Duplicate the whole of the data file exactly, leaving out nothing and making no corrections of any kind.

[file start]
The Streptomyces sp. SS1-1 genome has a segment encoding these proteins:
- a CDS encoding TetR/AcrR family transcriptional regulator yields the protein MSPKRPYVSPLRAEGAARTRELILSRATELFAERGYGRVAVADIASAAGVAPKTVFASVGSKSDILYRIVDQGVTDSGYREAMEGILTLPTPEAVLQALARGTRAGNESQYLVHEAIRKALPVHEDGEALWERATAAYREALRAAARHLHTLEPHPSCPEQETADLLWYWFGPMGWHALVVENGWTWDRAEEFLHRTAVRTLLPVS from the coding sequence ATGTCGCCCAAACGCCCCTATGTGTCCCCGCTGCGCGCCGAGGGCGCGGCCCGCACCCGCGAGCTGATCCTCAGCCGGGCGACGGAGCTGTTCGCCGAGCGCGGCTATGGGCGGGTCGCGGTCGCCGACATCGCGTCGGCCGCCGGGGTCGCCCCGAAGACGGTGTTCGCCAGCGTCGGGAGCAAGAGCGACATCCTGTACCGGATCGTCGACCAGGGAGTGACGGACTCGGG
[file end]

The Streptomyces sp. SS1-1 genome has a segment encoding these proteins:
- a CDS encoding TetR/AcrR family transcriptional regulator yields the protein MSPKRPYVSPLRAEGAARTRELILSRATELFAERGYGRVAVADIASAAGVAPKTVFASVGSKSDILYRIVDQGVTDSGYREAMEGILTLPTPEAVLQALARGTRAGNESQYLVHEAIRKALPVHEDGEALWERATAAYREALRAAARHLHTLEPHPSCPEQETADLLWYWFGPMGWHALVVENGWTWDRAEEFLHRTAVRTLLPVS from the coding sequence ATGTCGCCCAAACGCCCCTATGTGTCCCCGCTGCGCGCCGAGGGCGCGGCCCGCACCCGCGAGCTGATCCTCAGCCGGGCGACGGAGCTGTTCGCCGAGCGCGGCTATGGGCGGGTCGCGGTCGCCGACATCGCGTCGGCCGCCGGGGTCGCCCCGAAGACGGTGTTCGCCAGCGTCGGGAGCAAGAGCGACATCCTGTACCGGATCGTCGACCAGGGAGTGACGGACTCGGG